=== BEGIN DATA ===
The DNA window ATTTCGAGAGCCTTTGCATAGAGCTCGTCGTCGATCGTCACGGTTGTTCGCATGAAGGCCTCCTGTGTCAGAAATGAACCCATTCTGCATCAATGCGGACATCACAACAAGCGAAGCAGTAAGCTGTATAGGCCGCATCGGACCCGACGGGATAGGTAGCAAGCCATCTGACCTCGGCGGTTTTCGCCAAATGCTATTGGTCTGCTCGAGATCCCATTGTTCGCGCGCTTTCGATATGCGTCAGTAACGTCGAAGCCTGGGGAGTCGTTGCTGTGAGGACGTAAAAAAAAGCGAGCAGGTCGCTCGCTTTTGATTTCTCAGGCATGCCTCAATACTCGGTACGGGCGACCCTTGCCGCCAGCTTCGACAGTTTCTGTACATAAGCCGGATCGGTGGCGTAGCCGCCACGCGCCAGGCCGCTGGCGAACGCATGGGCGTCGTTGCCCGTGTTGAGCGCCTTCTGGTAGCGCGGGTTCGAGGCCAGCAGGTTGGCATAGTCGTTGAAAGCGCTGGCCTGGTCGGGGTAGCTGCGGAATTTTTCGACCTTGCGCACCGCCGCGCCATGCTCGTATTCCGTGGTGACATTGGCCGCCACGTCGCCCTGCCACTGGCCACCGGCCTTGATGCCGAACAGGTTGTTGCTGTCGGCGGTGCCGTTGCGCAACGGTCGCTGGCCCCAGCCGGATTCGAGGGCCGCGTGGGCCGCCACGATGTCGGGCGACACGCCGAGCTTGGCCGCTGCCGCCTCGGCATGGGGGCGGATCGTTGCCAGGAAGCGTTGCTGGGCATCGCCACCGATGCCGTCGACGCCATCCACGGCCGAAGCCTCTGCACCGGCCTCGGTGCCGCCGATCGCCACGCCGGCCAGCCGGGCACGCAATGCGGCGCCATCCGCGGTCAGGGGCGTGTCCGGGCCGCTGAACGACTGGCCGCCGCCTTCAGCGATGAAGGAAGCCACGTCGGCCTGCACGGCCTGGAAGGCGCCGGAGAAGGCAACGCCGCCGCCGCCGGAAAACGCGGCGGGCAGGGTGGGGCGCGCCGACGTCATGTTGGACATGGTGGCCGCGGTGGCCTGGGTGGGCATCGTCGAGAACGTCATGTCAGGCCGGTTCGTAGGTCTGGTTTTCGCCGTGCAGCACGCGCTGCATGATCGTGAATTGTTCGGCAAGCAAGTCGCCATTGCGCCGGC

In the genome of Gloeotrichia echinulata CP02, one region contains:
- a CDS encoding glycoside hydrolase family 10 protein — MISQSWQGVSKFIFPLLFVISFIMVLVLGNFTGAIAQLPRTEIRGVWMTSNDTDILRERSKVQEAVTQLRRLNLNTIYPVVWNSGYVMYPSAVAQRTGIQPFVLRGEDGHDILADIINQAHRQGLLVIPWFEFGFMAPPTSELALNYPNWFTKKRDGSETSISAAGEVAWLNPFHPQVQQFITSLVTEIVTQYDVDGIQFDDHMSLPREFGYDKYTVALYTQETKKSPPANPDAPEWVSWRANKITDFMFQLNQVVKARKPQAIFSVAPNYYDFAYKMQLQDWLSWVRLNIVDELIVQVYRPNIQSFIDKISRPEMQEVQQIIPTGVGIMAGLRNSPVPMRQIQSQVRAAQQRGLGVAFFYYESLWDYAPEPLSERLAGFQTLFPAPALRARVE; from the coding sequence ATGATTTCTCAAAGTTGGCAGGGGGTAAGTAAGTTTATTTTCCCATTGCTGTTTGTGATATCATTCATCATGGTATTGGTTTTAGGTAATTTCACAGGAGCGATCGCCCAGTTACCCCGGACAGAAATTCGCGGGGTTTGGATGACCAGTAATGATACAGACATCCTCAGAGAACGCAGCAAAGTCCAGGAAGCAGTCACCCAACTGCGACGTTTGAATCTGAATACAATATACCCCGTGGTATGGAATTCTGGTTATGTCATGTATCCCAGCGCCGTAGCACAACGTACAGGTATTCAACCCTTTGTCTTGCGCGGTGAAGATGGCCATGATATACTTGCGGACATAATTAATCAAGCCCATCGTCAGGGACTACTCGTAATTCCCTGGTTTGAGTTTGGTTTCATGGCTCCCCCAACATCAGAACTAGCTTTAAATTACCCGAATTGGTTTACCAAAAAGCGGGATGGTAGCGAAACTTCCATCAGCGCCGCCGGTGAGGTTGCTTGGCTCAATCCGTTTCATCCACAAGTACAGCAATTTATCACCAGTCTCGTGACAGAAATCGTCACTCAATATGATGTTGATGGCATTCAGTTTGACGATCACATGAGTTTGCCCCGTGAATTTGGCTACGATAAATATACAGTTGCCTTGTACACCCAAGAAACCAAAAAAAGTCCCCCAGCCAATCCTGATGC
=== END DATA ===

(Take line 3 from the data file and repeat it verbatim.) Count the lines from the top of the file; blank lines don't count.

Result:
- a CDS encoding glycoside hydrolase family 10 protein — MISQSWQGVSKFIFPLLFVISFIMVLVLGNFTGAIAQLPRTEIRGVWMTSNDTDILRERSKVQEAVTQLRRLNLNTIYPVVWNSGYVMYPSAVAQRTGIQPFVLRGEDGHDILADIINQAHRQGLLVIPWFEFGFMAPPTSELALNYPNWFTKKRDGSETSISAAGEVAWLNPFHPQVQQFITSLVTEIVTQYDVDGIQFDDHMSLPREFGYDKYTVALYTQETKKSPPANPDAPEWVSWRANKITDFMFQLNQVVKARKPQAIFSVAPNYYDFAYKMQLQDWLSWVRLNIVDELIVQVYRPNIQSFIDKISRPEMQEVQQIIPTGVGIMAGLRNSPVPMRQIQSQVRAAQQRGLGVAFFYYESLWDYAPEPLSERLAGFQTLFPAPALRARVE; from the coding sequence ATGATTTCTCAAAGTTGGCAGGGGGTAAGTAAGTTTATTTTCCCATTGCTGTTTGTGATATCATTCATCATGGTATTGGTTTTAGGTAATTTCACAGGAGCGATCGCCCAGTTACCCCGGACAGAAATTCGCGGGGTTTGGATGACCAGTAATGATACAGACATCCTCAGAGAACGCAGCAAAGTCCAGGAAGCAGTCACCCAACTGCGACGTTTGAATCTGAATACAATATACCCCGTGGTATGGAATTCTGGTTATGTCATGTATCCCAGCGCCGTAGCACAACGTACAGGTATTCAACCCTTTGTCTTGCGCGGTGAAGATGGCCATGATATACTTGCGGACATAATTAATCAAGCCCATCGTCAGGGACTACTCGTAATTCCCTGGTTTGAGTTTGGTTTCATGGCTCCCCCAACATCAGAACTAGCTTTAAATTACCCGAATTGGTTTACCAAAAAGCGGGATGGTAGCGAAACTTCCATCAGCGCCGCCGGTGAGGTTGCTTGGCTCAATCCGTTTCATCCACAAGTACAGCAATTTATCACCAGTCTCGTGACAGAAATCGTCACTCAATATGATGTTGATGGCATTCAGTTTGACGATCACATGAGTTTGCCCCGTGAATTTGGCTACGATAAATATACAGTTGCCTTGTACACCCAAGAAACCAAAAAAAGTCCCCCAGCCAATCCTGATGC